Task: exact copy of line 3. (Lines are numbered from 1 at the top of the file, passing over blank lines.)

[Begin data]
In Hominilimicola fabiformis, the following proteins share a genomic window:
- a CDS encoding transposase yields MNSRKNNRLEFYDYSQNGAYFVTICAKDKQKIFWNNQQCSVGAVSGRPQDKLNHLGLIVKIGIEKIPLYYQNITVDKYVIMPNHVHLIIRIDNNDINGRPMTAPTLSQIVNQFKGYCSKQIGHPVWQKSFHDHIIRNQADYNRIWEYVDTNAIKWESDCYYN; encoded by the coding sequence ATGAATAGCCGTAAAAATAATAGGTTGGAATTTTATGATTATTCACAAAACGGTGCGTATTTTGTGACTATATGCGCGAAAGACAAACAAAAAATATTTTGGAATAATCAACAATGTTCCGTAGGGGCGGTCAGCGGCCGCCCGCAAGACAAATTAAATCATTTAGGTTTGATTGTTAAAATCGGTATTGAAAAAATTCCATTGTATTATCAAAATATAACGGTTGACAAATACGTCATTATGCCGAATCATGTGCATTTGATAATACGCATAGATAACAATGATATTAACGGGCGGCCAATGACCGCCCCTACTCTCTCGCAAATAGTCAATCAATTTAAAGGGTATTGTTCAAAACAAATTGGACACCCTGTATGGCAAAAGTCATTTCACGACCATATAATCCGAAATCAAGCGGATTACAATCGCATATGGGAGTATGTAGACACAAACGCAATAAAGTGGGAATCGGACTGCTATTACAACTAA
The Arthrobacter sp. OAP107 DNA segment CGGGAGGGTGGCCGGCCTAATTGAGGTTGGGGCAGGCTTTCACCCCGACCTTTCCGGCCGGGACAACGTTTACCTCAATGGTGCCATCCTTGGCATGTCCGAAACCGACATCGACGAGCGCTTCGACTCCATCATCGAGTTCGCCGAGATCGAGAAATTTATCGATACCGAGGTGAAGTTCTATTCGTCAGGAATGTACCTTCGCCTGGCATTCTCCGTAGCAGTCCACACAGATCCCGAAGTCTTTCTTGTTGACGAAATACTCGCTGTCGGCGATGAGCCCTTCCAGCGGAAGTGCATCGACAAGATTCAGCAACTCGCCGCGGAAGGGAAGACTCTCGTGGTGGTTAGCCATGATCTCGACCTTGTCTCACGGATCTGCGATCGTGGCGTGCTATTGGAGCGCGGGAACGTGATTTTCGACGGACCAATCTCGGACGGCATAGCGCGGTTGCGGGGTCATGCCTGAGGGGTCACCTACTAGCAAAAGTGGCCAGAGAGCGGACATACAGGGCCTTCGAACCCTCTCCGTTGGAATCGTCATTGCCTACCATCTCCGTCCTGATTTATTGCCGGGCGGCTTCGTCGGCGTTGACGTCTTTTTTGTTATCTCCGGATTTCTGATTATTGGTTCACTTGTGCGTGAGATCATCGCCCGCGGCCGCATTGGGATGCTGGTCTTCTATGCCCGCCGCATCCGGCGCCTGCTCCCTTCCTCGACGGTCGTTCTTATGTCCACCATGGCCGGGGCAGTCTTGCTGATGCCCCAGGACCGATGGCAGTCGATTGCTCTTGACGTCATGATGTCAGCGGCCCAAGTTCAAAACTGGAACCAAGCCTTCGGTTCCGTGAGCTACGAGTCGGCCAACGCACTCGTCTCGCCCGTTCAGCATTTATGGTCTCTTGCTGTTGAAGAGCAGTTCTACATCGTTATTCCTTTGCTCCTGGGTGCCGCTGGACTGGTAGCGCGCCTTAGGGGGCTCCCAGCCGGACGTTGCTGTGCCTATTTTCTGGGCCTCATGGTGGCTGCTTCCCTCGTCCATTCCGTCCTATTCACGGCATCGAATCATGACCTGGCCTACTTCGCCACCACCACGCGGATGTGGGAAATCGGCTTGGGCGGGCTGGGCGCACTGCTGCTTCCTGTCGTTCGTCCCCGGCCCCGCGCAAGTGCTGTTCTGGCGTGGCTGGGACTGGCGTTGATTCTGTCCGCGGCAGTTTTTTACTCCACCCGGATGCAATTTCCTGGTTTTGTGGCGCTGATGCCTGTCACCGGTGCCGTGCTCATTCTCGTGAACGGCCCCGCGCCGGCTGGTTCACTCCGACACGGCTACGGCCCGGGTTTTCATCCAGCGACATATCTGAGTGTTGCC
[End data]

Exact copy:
The Arthrobacter sp. OAP107 DNA segment CGGGAGGGTGGCCGGCCTAATTGAGGTTGGGGCAGGCTTTCACCCCGACCTTTCCGGCCGGGACAACGTTTACCTCAATGGTGCCATCCTTGGCATGTCCGAAACCGACATCGACGAGCGCTTCGACTCCATCATCGAGTTCGCCGAGATCGAGAAATTTATCGATACCGAGGTGAAGTTCTATTCGTCAGGAATGTACCTTCGCCTGGCATTCTCCGTAGCAGTCCACACAGATCCCGAAGTCTTTCTTGTTGACGAAATACTCGCTGTCGGCGATGAGCCCTTCCAGCGGAAGTGCATCGACAAGATTCAGCAACTCGCCGCGGAAGGGAAGACTCTCGTGGTGGTTAGCCATGATCTCGACCTTGTCTCACGGATCTGCGATCGTGGCGTGCTATTGGAGCGCGGGAACGTGATTTTCGACGGACCAATCTCGGACGGCATAGCGCGGTTGCGGGGTCATGCCTGAGGGGTCACCTACTAGCAAAAGTGGCCAGAGAGCGGACATACAGGGCCTTCGAACCCTCTCCGTTGGAATCGTCATTGCCTACCATCTCCGTCCTGATTTATTGCCGGGCGGCTTCGTCGGCGTTGACGTCTTTTTTGTTATCTCCGGATTTCTGATTATTGGTTCACTTGTGCGTGAGATCATCGCCCGCGGCCGCATTGGGATGCTGGTCTTCTATGCCCGCCGCATCCGGCGCCTGCTCCCTTCCTCGACGGTCGTTCTTATGTCCACCATGGCCGGGGCAGTCTTGCTGATGCCCCAGGACCGATGGCAGTCGATTGCTCTTGACGTCATGATGTCAGCGGCCCAAGTTCAAAACTGGAACCAAGCCTTCGGTTCCGTGAGCTACGAGTCGGCCAACGCACTCGTCTCGCCCGTTCAGCATTTATGGTCTCTTGCTGTTGAAGAGCAGTTCTACATCGTTATTCCTTTGCTCCTGGGTGCCGCTGGACTGGTAGCGCGCCTTAGGGGGCTCCCAGCCGGACGTTGCTGTGCCTATTTTCTGGGCCTCATGGTGGCTGCTTCCCTCGTCCATTCCGTCCTATTCACGGCATCGAATCATGACCTGGCCTACTTCGCCACCACCACGCGGATGTGGGAAATCGGCTTGGGCGGGCTGGGCGCACTGCTGCTTCCTGTCGTTCGTCCCCGGCCCCGCGCAAGTGCTGTTCTGGCGTGGCTGGGACTGGCGTTGATTCTGTCCGCGGCAGTTTTTTACTCCACCCGGATGCAATTTCCTGGTTTTGTGGCGCTGATGCCTGTCACCGGTGCCGTGCTCATTCTCGTGAACGGCCCCGCGCCGGCTGGTTCACTCCGACACGGCTACGGCCCGGGTTTTCATCCAGCGACATATCTGAGTGTTGCC